CAIRO — The self-styled Libyan National Army seized most of the eastern coastal city of Derna from extremist groups who have controlled it for years, a spokesman said Friday, amid fierce fighting since late April.
The LNA forces have captured "more than 75 percent of Derna and forced out terrorists from most of the city," Ahmed al-Mesmari told The Associated Press.'
"Our forces already control the seaport of the city and much of its eastern coast," he said. "Just a few pockets remain under control of extremist groups and the armed forces have been clearing them," he said.
He added that the forces have been advancing on the city from all sides. The LNA released a video footage on Wednesday showing fierce battles raging, apparently inside a neighborhood in Derna.
Field Marshal Khalifa Hifter, who leads the LNA, announced in May that his forces launched a military operation aimed at "liberating" Derna from extremist groups led by the Derna Protection Forces, an alliance of Islamists and anti-Haftar fighters.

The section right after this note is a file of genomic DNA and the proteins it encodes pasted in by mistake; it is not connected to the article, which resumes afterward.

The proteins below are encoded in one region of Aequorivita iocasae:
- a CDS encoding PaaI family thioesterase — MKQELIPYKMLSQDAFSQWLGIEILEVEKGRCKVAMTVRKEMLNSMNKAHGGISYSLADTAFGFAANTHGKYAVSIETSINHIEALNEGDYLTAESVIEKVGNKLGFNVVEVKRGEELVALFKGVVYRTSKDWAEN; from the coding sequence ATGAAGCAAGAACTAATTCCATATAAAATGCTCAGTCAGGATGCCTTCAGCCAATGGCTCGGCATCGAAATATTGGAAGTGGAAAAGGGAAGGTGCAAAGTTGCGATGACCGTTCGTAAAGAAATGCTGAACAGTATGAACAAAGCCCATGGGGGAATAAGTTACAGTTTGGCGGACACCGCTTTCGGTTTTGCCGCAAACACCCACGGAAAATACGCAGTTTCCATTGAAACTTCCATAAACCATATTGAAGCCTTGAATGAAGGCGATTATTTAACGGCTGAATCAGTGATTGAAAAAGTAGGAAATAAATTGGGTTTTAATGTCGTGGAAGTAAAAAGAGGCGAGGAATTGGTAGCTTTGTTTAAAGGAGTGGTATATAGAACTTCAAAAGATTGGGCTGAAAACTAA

Hifter's forces have surrounded the city of 150,000 people for years. Hifter said Monday that "the hour of victory is approaching, as is the announcement that the city of Derna is free of terrorism."
The United Nations human rights office voiced concerns on Friday over the escalating risks to the population in Derna. Spokeswoman Elizabeth Throssell said the city's only hospital has been closed since June 5 and they have documented the deaths of three women as a result of the lack of oxygen supplies.
"There have been increasing allegations that civilians have been arbitrarily detained, while others have been prevented from leaving the city," she said.
The U.N. Support Mission in Libya said last week that fighting has killed at least 17 civilians, including two children, and wounded 22 others in Derna since May 16. UNSMIL said dozens of families were forced to leave the city.
It urged the warring parties to ensure "unimpeded humanitarian access and facilitate the safe exit of civilians wishing to leave the city."
Libya descended into chaos following the 2011 uprising that toppled and later killed long-time ruler Moammar Gadhafi. The country is now split between rival governments in the east and west, each backed by an array of militias. Hifter is allied with the eastern-based administration that is at odds with the U.N.-backed government based in the capital, Tripoli.